This year, however, something is different. For many farmers, new techniques supported by USAID are helping to reduce costs, achieve better yields, and earn higher profits. Something as simple as planting crops in raised beds or reducing tillage can have an outsized effect on crop yields and earnings.
Stamping out rural hunger and poverty in Bangladesh is not some distant dream. It is a real and attainable prospect, and with support from the U.S. Government’s global food security initiative, Feed the Future, we are doing our part.
To watch how the simple but powerful techniques we support are changing the lives of Bangladeshi farmers, check out the three embedded clips below on strip tillage, bed planting, and saving water and overcoming salinity. The longer version of the video (20 minutes)—”Save More, Grow More, Earn More“—is also well worth a view.
Strip Tillage How do farmers produce a profitable crop with hardly any irrigation at all? Farmers in Bangladesh are showing the way by planting into mulch, and using simple machines that plow only a small line in their fields, into which seed and fertilizer are dropped at the same time. These easy-to-implement practices conserve precious soil moisture and improve their investment in fertilizer.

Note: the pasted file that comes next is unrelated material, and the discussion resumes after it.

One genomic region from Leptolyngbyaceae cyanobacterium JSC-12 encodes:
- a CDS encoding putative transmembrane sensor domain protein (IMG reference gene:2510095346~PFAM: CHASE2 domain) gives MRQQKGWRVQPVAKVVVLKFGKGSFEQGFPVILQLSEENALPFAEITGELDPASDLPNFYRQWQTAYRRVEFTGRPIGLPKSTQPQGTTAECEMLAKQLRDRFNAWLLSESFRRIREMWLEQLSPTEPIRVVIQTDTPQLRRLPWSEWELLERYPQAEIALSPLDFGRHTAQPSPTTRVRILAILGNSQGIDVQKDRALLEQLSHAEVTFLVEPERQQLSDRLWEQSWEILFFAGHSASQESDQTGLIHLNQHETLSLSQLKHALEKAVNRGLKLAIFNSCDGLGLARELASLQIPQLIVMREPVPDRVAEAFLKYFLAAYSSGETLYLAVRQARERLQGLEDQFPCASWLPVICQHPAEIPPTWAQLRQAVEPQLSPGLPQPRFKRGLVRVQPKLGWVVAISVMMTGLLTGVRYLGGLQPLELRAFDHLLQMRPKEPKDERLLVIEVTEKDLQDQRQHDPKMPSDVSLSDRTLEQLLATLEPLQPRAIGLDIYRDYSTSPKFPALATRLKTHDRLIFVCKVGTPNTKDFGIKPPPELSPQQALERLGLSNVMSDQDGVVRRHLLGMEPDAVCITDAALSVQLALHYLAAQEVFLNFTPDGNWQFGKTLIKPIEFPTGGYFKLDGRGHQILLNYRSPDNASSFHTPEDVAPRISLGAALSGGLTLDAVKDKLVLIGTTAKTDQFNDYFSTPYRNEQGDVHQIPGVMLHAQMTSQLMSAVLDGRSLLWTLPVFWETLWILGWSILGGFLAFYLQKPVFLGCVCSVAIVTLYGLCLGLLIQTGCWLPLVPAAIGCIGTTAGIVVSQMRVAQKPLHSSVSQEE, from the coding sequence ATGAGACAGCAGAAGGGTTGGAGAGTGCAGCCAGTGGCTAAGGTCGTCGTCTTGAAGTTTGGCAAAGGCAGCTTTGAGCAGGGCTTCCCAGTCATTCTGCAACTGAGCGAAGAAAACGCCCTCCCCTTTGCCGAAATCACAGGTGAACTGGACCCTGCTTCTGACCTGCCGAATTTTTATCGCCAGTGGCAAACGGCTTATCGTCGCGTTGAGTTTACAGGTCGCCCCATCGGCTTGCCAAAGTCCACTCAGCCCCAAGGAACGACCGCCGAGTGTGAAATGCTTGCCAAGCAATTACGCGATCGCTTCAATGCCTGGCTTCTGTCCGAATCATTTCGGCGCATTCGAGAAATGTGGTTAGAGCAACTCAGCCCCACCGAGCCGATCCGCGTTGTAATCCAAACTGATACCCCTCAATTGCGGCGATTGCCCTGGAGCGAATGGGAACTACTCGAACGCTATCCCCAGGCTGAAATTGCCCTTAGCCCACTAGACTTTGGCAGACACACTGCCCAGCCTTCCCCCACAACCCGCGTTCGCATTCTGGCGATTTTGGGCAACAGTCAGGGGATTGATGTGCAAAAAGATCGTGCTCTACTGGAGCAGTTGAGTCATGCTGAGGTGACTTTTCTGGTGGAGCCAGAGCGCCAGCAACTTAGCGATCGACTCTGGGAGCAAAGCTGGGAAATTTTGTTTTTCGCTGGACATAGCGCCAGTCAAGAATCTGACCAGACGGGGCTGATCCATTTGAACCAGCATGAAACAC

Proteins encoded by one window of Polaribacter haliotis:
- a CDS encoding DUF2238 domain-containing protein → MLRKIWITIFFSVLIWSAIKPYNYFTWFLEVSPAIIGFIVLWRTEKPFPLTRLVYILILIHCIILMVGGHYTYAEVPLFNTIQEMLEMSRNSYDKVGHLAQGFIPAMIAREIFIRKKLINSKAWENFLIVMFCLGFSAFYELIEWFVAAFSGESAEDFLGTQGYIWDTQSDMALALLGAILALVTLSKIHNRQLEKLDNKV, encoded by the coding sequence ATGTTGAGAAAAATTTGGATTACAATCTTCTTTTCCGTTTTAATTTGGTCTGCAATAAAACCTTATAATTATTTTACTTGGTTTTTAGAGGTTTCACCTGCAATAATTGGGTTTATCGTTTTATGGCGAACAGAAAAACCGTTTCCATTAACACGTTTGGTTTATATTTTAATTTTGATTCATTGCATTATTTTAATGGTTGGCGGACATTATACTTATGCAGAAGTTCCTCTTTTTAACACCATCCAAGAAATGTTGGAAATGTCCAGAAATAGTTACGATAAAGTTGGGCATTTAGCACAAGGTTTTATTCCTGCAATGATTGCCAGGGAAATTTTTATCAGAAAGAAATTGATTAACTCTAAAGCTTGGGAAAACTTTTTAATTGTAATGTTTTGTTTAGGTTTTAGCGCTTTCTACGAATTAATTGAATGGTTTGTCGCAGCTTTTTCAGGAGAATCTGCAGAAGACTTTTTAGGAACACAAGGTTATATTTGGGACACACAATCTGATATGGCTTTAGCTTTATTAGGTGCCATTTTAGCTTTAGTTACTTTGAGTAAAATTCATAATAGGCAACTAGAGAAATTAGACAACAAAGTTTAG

Bed Planting Farmers across Bangladesh are putting the problem of high irrigation costs and water scarcity to bed—literally. Using the simple and effective technique of planting their rice, wheat, maize and legume crops on raised beds, farmers are getting more crop per drop and reducing irrigation requirements by up to 40 percent.
Overcoming Salinity with Conservation Agriculture Despite increasing fuel and irrigation costs, as well as crop-damaging soil salinity, innovative farmers in Bangladesh are conserving soil moisture and overcoming salinity with conservation agriculture. By not fully plowing their fields, using appropriate machinery to sow their crops in lines under a layer of water-conserving mulch, and rotating between profitable crops, farmers are beating the odds to achieve profitable maize, wheat and legume yields.
This post originally appeared on the USAID IMPACTblog.